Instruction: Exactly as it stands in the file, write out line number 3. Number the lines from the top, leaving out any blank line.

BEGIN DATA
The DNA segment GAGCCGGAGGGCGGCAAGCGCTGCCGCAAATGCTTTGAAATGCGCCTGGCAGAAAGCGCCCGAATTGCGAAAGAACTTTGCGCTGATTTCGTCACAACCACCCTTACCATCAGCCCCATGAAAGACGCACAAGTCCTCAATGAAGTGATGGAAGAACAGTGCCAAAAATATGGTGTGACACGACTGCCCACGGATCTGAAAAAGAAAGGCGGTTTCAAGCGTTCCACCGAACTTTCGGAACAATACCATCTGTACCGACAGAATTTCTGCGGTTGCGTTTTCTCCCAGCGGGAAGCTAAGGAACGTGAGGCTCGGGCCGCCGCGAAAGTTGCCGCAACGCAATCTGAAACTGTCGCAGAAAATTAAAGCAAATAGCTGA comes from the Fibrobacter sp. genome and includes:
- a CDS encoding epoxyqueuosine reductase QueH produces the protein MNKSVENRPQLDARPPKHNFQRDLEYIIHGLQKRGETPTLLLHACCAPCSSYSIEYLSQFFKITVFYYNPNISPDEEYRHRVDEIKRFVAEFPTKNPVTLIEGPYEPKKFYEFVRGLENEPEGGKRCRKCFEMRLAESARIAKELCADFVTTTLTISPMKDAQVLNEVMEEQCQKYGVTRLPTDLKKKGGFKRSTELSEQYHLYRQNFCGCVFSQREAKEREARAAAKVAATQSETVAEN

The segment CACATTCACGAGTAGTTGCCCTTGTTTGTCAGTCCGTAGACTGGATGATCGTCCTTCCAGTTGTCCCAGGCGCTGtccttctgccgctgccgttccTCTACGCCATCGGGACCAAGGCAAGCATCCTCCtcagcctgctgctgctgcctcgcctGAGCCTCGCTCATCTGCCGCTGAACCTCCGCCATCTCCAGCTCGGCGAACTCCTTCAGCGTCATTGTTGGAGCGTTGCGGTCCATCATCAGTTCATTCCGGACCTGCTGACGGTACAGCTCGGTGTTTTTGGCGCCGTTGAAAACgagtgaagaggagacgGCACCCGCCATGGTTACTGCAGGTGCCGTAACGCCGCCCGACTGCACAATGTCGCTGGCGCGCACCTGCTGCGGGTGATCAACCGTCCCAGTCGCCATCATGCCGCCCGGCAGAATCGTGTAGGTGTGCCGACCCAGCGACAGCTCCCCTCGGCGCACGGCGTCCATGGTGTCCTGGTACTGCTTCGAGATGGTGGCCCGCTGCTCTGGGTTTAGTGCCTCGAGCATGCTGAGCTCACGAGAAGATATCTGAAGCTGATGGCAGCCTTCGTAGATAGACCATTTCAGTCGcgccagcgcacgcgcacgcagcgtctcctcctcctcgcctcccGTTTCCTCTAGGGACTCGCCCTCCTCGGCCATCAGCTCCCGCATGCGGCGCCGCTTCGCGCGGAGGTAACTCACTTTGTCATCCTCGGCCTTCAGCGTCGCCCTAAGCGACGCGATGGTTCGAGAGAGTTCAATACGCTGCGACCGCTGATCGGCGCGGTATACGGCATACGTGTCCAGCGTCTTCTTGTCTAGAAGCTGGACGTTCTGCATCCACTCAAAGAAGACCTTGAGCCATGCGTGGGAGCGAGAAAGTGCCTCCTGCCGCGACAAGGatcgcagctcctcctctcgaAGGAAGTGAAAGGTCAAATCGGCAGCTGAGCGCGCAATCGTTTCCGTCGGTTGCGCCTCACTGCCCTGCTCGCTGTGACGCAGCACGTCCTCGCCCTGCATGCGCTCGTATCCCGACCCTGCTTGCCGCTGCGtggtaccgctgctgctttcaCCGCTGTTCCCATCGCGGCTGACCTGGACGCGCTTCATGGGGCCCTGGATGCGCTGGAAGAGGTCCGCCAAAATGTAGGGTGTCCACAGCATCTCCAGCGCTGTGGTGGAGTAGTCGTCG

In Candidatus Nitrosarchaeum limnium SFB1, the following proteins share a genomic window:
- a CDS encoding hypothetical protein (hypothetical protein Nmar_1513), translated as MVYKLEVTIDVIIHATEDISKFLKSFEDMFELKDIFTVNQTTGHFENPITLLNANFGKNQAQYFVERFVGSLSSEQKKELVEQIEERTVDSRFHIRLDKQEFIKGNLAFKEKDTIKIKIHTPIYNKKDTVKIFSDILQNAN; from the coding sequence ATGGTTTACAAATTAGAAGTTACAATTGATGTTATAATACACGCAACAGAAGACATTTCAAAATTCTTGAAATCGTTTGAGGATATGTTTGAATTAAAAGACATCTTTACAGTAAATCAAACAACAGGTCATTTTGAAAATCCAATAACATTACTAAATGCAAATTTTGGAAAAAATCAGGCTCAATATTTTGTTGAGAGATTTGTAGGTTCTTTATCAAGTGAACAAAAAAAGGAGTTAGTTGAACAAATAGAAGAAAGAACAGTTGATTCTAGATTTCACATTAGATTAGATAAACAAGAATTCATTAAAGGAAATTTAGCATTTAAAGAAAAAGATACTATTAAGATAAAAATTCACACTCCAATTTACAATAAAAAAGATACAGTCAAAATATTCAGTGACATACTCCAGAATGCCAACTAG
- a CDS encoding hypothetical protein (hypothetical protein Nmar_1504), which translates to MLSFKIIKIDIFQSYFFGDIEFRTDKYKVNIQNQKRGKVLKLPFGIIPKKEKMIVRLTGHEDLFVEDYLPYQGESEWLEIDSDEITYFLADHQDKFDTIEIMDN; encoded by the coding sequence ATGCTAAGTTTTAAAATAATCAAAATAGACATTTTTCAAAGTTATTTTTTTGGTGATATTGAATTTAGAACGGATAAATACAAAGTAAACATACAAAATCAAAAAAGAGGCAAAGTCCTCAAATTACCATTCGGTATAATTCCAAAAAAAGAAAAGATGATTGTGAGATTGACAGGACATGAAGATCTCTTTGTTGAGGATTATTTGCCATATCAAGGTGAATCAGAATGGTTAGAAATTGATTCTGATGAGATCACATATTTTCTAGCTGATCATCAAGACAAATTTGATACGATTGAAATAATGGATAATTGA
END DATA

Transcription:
The segment CACATTCACGAGTAGTTGCCCTTGTTTGTCAGTCCGTAGACTGGATGATCGTCCTTCCAGTTGTCCCAGGCGCTGtccttctgccgctgccgttccTCTACGCCATCGGGACCAAGGCAAGCATCCTCCtcagcctgctgctgctgcctcgcctGAGCCTCGCTCATCTGCCGCTGAACCTCCGCCATCTCCAGCTCGGCGAACTCCTTCAGCGTCATTGTTGGAGCGTTGCGGTCCATCATCAGTTCATTCCGGACCTGCTGACGGTACAGCTCGGTGTTTTTGGCGCCGTTGAAAACgagtgaagaggagacgGCACCCGCCATGGTTACTGCAGGTGCCGTAACGCCGCCCGACTGCACAATGTCGCTGGCGCGCACCTGCTGCGGGTGATCAACCGTCCCAGTCGCCATCATGCCGCCCGGCAGAATCGTGTAGGTGTGCCGACCCAGCGACAGCTCCCCTCGGCGCACGGCGTCCATGGTGTCCTGGTACTGCTTCGAGATGGTGGCCCGCTGCTCTGGGTTTAGTGCCTCGAGCATGCTGAGCTCACGAGAAGATATCTGAAGCTGATGGCAGCCTTCGTAGATAGACCATTTCAGTCGcgccagcgcacgcgcacgcagcgtctcctcctcctcgcctcccGTTTCCTCTAGGGACTCGCCCTCCTCGGCCATCAGCTCCCGCATGCGGCGCCGCTTCGCGCGGAGGTAACTCACTTTGTCATCCTCGGCCTTCAGCGTCGCCCTAAGCGACGCGATGGTTCGAGAGAGTTCAATACGCTGCGACCGCTGATCGGCGCGGTATACGGCATACGTGTCCAGCGTCTTCTTGTCTAGAAGCTGGACGTTCTGCATCCACTCAAAGAAGACCTTGAGCCATGCGTGGGAGCGAGAAAGTGCCTCCTGCCGCGACAAGGatcgcagctcctcctctcgaAGGAAGTGAAAGGTCAAATCGGCAGCTGAGCGCGCAATCGTTTCCGTCGGTTGCGCCTCACTGCCCTGCTCGCTGTGACGCAGCACGTCCTCGCCCTGCATGCGCTCGTATCCCGACCCTGCTTGCCGCTGCGtggtaccgctgctgctttcaCCGCTGTTCCCATCGCGGCTGACCTGGACGCGCTTCATGGGGCCCTGGATGCGCTGGAAGAGGTCCGCCAAAATGTAGGGTGTCCACAGCATCTCCAGCGCTGTGGTGGAGTAGTCGTCG